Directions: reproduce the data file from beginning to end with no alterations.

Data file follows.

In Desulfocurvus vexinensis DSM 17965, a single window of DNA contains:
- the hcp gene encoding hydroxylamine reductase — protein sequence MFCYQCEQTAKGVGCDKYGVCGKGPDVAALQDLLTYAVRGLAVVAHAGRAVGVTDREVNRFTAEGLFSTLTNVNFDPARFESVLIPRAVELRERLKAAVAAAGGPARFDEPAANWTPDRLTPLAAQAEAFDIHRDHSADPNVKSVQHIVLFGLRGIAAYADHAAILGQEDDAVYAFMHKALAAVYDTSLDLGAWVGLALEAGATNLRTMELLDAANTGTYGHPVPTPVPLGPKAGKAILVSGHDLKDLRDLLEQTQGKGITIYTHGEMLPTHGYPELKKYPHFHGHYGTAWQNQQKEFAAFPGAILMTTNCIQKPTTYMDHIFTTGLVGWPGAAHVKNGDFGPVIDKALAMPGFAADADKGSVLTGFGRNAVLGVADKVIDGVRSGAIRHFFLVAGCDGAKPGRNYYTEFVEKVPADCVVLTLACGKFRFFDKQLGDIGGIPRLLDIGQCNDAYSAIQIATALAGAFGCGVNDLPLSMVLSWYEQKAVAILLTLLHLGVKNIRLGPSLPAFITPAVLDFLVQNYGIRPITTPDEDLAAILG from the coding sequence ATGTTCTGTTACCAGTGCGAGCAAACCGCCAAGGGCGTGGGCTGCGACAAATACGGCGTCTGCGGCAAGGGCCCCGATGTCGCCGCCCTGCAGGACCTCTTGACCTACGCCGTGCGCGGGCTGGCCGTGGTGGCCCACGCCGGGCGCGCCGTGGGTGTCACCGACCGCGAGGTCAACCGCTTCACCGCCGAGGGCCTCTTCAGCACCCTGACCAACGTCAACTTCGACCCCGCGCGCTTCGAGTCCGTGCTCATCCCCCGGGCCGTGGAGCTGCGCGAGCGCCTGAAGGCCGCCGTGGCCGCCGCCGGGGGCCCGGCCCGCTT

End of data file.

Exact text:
In Desulfocurvus vexinensis DSM 17965, a single window of DNA contains:
- the hcp gene encoding hydroxylamine reductase — protein sequence MFCYQCEQTAKGVGCDKYGVCGKGPDVAALQDLLTYAVRGLAVVAHAGRAVGVTDREVNRFTAEGLFSTLTNVNFDPARFESVLIPRAVELRERLKAAVAAAGGPARFDEPAANWTPDRLTPLAAQAEAFDIHRDHSADPNVKSVQHIVLFGLRGIAAYADHAAILGQEDDAVYAFMHKALAAVYDTSLDLGAWVGLALEAGATNLRTMELLDAANTGTYGHPVPTPVPLGPKAGKAILVSGHDLKDLRDLLEQTQGKGITIYTHGEMLPTHGYPELKKYPHFHGHYGTAWQNQQKEFAAFPGAILMTTNCIQKPTTYMDHIFTTGLVGWPGAAHVKNGDFGPVIDKALAMPGFAADADKGSVLTGFGRNAVLGVADKVIDGVRSGAIRHFFLVAGCDGAKPGRNYYTEFVEKVPADCVVLTLACGKFRFFDKQLGDIGGIPRLLDIGQCNDAYSAIQIATALAGAFGCGVNDLPLSMVLSWYEQKAVAILLTLLHLGVKNIRLGPSLPAFITPAVLDFLVQNYGIRPITTPDEDLAAILG from the coding sequence ATGTTCTGTTACCAGTGCGAGCAAACCGCCAAGGGCGTGGGCTGCGACAAATACGGCGTCTGCGGCAAGGGCCCCGATGTCGCCGCCCTGCAGGACCTCTTGACCTACGCCGTGCGCGGGCTGGCCGTGGTGGCCCACGCCGGGCGCGCCGTGGGTGTCACCGACCGCGAGGTCAACCGCTTCACCGCCGAGGGCCTCTTCAGCACCCTGACCAACGTCAACTTCGACCCCGCGCGCTTCGAGTCCGTGCTCATCCCCCGGGCCGTGGAGCTGCGCGAGCGCCTGAAGGCCGCCGTGGCCGCCGCCGGGGGCCCGGCCCGCTT